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Get a Life! Work for a Small Business

Get a Life! Work for a Small Business

Working for a smaller company may not pay the big bucks like big corporations, but it can offer other benefits that more than make up for it. That’s according to a new Salary.com survey of 474 employees of small and large U.S. companies.

Respondents cited as pros of smaller employers:

  • Work/life balance (46.2 percent)
  • Commute (38.1 percent)
  • Loyalty (34.8 percent)
  • Boss (31.4 percent)
  • Relationships with co-workers (29.5 percent)

Having worked for employers of different shapes and sizes, I can’t say small companies always have the edge on these “softer” benefits. But I do think they should try harder to recruit and retain good people (including talented working moms) by flaunting what the big companies can’t: flexibility, less bureaucracy, and better relationships.

As my current employer, Bridge Worldwide, has grown from 40-some people to 125 (in just four years!), I have been impressed at how it’s gotten even better at encouraging us to get a life. (There are occasional bad days … nights … and weekends, but it’s an ad agency. Goes with the territory.) As business boomed, our management saw the potential to make our small, fast-growing company a “great place to work” and made it happen.

So what’s your take on the difference between small and big companies? Have you felt like smaller = better? Or do big-company salaries cancel out big-company crappy policies?


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6 thoughts on “Get a Life! Work for a Small Business

  1. I currently work for a LARGE non-profit health care system, and I feel like just another number. We have 7,000 employees and when I have an issue with a benefit offered or such, going to HR is like going to the DMV. Take a number and wait. Not very personal.

    I work for a really small CPA firm right out of college (20 employees total) and loved it.

  2. My hubby and I frequently compare the benefits of large vs. small companies. He works for a huge for-profit corp, and struggles with the same thing you’re talking about. If he has an HR question, he has to email someone far away and hope for a response. I can just go upstairs and talk to my man Zach. He hooks me up!

  3. In some instances I do believe smaller = better. I’ve always liked the feel of working for a smaller employer. I felt like employees were more supportive of each other than at larger companies, where it seems as if everyone is competing to get ahead and get noticed. In those instances, I feel like employees are more likely reviewed by hours worked rather than quality of work they preform. Whereas in a smaller setting, I think employees’ unique contributions to the employer are more noticeable.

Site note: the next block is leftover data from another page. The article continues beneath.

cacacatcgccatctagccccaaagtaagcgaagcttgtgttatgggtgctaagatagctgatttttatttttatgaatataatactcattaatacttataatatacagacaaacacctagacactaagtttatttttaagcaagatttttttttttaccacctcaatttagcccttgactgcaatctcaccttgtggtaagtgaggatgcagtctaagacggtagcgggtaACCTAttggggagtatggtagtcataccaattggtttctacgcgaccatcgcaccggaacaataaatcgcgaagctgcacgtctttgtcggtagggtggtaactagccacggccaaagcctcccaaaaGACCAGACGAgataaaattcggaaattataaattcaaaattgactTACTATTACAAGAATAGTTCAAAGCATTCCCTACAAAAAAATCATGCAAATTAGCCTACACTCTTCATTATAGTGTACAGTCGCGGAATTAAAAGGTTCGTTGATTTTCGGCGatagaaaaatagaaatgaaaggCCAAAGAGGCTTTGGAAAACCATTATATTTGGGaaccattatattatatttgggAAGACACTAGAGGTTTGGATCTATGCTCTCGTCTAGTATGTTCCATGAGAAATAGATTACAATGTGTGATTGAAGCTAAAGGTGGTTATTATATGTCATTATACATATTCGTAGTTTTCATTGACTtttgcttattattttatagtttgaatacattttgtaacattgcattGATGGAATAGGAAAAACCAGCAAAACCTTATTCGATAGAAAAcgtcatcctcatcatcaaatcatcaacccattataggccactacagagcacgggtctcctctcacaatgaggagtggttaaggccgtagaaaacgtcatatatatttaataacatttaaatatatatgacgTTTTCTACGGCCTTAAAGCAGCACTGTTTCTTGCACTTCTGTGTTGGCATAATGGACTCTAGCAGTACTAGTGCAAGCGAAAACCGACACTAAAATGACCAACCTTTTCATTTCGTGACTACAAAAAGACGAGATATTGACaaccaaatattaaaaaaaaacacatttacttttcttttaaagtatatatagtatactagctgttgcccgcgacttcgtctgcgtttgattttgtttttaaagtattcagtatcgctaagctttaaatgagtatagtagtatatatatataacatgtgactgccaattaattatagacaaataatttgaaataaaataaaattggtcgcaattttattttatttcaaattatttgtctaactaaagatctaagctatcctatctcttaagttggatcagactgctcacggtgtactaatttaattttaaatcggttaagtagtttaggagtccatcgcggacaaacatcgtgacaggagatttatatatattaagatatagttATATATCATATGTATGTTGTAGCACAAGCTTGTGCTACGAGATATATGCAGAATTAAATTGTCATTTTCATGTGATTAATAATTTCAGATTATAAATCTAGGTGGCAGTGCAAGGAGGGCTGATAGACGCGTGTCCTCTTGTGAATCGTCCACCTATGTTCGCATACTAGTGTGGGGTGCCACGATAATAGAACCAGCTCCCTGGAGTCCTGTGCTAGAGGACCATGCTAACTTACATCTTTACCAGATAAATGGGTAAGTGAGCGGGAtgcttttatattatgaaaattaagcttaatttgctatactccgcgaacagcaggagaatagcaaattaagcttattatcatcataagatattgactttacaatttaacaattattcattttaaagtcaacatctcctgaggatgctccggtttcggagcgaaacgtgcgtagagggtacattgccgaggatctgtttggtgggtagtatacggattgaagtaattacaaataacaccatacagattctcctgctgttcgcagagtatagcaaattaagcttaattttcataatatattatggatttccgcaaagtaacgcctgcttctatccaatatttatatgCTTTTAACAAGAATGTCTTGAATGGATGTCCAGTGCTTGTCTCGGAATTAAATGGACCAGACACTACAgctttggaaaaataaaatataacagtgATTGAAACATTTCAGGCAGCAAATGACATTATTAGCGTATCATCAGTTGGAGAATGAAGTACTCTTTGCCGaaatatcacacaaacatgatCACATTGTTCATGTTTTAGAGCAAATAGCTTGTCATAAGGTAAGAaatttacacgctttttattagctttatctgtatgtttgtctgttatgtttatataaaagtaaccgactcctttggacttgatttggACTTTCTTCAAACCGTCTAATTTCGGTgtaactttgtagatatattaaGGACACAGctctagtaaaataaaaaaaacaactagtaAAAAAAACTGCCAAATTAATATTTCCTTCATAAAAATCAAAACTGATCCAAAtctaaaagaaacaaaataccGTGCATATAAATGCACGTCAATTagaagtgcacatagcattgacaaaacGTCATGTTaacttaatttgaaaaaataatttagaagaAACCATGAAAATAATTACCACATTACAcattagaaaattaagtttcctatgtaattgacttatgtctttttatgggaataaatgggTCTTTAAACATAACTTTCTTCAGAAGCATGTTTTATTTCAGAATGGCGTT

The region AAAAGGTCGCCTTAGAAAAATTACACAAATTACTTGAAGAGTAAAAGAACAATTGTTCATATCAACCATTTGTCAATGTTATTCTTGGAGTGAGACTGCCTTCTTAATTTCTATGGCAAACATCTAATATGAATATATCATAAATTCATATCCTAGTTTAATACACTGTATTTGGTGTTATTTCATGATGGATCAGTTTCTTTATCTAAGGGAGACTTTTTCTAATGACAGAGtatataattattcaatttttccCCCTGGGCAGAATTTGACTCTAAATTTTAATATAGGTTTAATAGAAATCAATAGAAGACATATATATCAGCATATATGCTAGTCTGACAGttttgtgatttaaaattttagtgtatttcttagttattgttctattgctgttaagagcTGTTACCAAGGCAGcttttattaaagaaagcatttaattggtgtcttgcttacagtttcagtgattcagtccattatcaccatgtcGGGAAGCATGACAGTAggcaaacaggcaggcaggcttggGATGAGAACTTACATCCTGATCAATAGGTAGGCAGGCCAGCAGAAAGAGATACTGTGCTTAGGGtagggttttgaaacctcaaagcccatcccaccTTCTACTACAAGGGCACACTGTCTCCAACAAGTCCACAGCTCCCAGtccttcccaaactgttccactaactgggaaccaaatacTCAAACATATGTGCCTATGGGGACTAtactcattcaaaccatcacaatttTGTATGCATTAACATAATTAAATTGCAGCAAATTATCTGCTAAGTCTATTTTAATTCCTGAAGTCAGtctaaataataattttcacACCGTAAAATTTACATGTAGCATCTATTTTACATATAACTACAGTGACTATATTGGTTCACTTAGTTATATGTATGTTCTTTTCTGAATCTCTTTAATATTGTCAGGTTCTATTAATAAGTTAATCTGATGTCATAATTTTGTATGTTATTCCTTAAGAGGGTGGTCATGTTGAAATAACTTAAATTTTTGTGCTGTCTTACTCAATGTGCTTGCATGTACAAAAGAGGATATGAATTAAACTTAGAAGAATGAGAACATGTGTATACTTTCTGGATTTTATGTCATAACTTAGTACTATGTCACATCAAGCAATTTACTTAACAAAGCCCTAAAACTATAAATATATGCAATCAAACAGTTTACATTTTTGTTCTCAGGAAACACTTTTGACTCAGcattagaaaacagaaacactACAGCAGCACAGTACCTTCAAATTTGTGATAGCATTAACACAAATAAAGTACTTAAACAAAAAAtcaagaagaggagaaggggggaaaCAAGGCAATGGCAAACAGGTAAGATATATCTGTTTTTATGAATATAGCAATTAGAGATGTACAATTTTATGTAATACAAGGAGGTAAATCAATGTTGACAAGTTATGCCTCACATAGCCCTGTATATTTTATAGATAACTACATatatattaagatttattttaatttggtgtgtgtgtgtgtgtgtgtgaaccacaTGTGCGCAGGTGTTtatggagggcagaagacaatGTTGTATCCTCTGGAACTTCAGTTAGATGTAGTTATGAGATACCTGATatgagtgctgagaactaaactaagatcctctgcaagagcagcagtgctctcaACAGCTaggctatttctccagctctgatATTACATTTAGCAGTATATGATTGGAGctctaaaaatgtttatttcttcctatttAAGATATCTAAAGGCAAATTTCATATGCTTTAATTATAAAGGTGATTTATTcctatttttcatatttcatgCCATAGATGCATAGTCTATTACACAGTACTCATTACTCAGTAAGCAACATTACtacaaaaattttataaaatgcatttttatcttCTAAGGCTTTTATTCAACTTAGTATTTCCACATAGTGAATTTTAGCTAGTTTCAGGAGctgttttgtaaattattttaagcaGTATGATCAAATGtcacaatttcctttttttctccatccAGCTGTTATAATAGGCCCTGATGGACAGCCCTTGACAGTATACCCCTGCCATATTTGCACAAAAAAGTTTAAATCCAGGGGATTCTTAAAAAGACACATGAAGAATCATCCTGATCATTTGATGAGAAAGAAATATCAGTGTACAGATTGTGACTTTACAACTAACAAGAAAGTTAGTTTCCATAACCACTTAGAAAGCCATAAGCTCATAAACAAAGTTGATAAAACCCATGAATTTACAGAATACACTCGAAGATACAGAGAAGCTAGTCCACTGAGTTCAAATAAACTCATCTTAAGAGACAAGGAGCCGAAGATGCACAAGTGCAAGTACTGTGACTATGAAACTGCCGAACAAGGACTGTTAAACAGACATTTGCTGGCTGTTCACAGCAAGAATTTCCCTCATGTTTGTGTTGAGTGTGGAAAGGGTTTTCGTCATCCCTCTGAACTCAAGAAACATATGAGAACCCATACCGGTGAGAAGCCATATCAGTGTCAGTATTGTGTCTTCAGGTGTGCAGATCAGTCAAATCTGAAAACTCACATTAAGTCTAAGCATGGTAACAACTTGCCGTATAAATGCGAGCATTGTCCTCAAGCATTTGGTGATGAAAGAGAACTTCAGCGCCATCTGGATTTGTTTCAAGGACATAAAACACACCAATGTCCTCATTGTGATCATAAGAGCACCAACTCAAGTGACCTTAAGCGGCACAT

I also got a big wake up call when I switched jobs from a small employer to a larger employer. At the smaller office (less than 35 people) I recieved 75% of my pay while on maternity leave. When I left that place to work for a larger company, I found out after I had already accepted the position (that was dumb on my part) that there were no maternity benefits offered to their employees! I was shocked. Luckily I enrolled in a short-term disablility plan and was able to make a claim. If it wasn’t for that–we would of been super-screwed!

  4. I would say smaller is better – especially now that I am a parent.

    Having a company (like I work for now) that is understanding when I have to call in because my son is sick or that I need to work from home because my sitter has a doctor’s appointment is really important. Once you become a parent there are just certain situations that you cannot avoid and knowing that your job won’t be at risk because of them is a huge relief.

  5. I have worked for both a smaller company and a very large one. (Think the big soap company in Cincinnati). I’m now working for a large company in the northern suburbs. For me it had nothing to do with size. It was more about location, since we live in Butler County, and how “family friendly” the company might be. My current employer has no problem with me working a straight 8-5 schedule. Doesn’t complain when I need to leave an hour or two early for a dentist appoinment. They know I give 110% when I’m here. Plus, the benefits are excellent. I’m super proud to work for them.

  6. I really think it’s about management. If you have a good boss you can work for a huge, beaureaucratic organization and still have it good. Have a crappy boss and it doesn’t matter how big or small the company is, the work-life balance could suck.

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